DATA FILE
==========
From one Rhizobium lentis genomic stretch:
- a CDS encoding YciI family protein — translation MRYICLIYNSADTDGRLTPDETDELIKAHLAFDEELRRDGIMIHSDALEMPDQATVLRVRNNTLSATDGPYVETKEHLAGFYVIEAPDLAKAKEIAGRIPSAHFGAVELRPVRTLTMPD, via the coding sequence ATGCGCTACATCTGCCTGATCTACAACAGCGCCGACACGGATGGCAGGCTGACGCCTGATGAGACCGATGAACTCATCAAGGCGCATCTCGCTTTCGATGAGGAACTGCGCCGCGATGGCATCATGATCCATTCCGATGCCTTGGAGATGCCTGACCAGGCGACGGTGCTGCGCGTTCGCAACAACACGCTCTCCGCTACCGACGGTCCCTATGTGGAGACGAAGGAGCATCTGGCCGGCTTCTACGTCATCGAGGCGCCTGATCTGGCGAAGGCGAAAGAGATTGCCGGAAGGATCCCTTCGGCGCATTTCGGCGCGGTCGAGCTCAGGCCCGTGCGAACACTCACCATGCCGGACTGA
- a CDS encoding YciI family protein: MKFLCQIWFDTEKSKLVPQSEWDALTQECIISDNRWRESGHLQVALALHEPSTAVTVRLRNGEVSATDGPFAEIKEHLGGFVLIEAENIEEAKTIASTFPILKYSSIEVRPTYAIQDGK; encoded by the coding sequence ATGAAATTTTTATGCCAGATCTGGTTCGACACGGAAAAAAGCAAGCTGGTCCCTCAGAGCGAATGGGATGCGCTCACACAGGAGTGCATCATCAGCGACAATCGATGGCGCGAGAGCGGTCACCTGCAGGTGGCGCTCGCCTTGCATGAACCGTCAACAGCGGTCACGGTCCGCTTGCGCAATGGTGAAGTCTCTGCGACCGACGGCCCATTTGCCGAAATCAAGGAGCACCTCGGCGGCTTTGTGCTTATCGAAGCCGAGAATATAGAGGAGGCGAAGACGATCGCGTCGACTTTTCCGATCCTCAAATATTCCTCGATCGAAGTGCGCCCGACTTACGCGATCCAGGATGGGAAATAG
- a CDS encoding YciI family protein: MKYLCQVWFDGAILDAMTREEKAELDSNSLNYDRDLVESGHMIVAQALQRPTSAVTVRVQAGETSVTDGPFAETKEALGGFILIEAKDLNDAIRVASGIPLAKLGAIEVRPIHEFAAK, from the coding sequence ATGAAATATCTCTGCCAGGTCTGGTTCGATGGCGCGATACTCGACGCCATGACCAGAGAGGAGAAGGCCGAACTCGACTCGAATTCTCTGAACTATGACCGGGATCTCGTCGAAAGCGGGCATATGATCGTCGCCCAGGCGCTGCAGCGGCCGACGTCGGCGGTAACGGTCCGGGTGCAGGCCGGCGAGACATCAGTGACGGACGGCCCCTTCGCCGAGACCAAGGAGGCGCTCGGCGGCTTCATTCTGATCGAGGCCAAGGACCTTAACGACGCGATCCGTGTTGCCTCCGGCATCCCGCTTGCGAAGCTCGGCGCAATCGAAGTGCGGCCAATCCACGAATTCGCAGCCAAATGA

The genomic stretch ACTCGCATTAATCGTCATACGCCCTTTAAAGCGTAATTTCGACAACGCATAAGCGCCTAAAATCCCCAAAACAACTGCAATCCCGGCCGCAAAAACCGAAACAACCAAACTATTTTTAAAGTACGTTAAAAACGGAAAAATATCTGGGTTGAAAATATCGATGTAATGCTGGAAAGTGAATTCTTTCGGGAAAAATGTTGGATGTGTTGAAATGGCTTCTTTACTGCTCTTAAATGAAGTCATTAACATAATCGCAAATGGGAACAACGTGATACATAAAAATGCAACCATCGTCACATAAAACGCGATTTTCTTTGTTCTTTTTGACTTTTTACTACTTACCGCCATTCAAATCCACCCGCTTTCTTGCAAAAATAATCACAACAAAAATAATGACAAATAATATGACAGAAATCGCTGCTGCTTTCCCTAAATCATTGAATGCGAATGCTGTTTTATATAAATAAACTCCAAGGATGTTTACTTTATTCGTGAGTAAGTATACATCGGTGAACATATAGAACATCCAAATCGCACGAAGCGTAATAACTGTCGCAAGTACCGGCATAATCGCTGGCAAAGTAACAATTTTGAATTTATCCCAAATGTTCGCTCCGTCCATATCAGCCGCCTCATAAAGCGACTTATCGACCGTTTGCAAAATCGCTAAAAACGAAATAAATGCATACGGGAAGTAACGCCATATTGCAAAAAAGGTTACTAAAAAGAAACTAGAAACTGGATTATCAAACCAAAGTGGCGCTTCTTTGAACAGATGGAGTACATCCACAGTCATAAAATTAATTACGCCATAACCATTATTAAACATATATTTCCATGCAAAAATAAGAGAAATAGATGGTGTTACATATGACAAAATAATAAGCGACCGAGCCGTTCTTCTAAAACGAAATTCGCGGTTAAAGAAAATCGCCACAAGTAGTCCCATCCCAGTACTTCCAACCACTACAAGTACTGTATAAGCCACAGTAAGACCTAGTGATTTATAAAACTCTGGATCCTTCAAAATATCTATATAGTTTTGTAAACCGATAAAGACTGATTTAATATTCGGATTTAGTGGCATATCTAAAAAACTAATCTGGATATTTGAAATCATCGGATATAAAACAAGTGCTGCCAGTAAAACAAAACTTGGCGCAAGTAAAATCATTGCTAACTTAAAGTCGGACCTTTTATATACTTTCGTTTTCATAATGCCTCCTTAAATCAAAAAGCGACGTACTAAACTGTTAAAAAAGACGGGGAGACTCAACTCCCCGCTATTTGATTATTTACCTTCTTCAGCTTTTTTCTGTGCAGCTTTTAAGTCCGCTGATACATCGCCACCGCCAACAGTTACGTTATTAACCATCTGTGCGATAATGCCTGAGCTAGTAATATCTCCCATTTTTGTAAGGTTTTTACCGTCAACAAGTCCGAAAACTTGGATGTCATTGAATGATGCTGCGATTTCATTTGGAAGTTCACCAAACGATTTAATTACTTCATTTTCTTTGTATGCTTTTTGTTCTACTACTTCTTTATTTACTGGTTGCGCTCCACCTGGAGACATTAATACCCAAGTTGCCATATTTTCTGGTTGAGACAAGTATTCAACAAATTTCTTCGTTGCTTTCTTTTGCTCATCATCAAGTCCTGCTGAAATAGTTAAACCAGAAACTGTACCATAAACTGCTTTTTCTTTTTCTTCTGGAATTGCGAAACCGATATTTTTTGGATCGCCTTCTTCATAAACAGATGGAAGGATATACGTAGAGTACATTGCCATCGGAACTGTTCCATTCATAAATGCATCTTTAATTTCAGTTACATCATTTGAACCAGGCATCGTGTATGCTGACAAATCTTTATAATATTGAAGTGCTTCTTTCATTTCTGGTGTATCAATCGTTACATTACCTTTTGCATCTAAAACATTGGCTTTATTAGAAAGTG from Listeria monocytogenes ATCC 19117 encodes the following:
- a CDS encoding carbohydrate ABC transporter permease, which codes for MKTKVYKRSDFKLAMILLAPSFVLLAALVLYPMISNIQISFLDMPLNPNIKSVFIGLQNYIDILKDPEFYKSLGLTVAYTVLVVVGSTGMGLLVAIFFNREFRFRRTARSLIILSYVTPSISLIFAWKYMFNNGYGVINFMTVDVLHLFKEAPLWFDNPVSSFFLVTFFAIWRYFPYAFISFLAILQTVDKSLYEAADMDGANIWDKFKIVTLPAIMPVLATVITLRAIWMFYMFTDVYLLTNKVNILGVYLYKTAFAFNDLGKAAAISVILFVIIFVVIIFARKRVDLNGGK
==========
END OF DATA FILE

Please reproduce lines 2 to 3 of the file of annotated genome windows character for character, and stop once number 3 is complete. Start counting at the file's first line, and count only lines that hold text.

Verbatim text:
- a CDS encoding YciI family protein — translation MRYICLIYNSADTDGRLTPDETDELIKAHLAFDEELRRDGIMIHSDALEMPDQATVLRVRNNTLSATDGPYVETKEHLAGFYVIEAPDLAKAKEIAGRIPSAHFGAVELRPVRTLTMPD, via the coding sequence ATGCGCTACATCTGCCTGATCTACAACAGCGCCGACACGGATGGCAGGCTGACGCCTGATGAGACCGATGAACTCATCAAGGCGCATCTCGCTTTCGATGAGGAACTGCGCCGCGATGGCATCATGATCCATTCCGATGCCTTGGAGATGCCTGACCAGGCGACGGTGCTGCGCGTTCGCAACAACACGCTCTCCGCTACCGACGGTCCCTATGTGGAGACGAAGGAGCATCTGGCCGGCTTCTACGTCATCGAGGCGCCTGATCTGGCGAAGGCGAAAGAGATTGCCGGAAGGATCCCTTCGGCGCATTTCGGCGCGGTCGAGCTCAGGCCCGTGCGAACACTCACCATGCCGGACTGA
- a CDS encoding YciI family protein: MKFLCQIWFDTEKSKLVPQSEWDALTQECIISDNRWRESGHLQVALALHEPSTAVTVRLRNGEVSATDGPFAEIKEHLGGFVLIEAENIEEAKTIASTFPILKYSSIEVRPTYAIQDGK; encoded by the coding sequence ATGAAATTTTTATGCCAGATCTGGTTCGACACGGAAAAAAGCAAGCTGGTCCCTCAGAGCGAATGGGATGCGCTCACACAGGAGTGCATCATCAGCGACAATCGATGGCGCGAGAGCGGTCACCTGCAGGTGGCGCTCGCCTTGCATGAACCGTCAACAGCGGTCACGGTCCGCTTGCGCAATGGTGAAGTCTCTGCGACCGACGGCCCATTTGCCGAAATCAAGGAGCACCTCGGCGGCTTTGTGCTTATCGAAGCCGAGAATATAGAGGAGGCGAAGACGATCGCGTCGACTTTTCCGATCCTCAAATATTCCTCGATCGAAGTGCGCCCGACTTACGCGATCCAGGATGGGAAATAG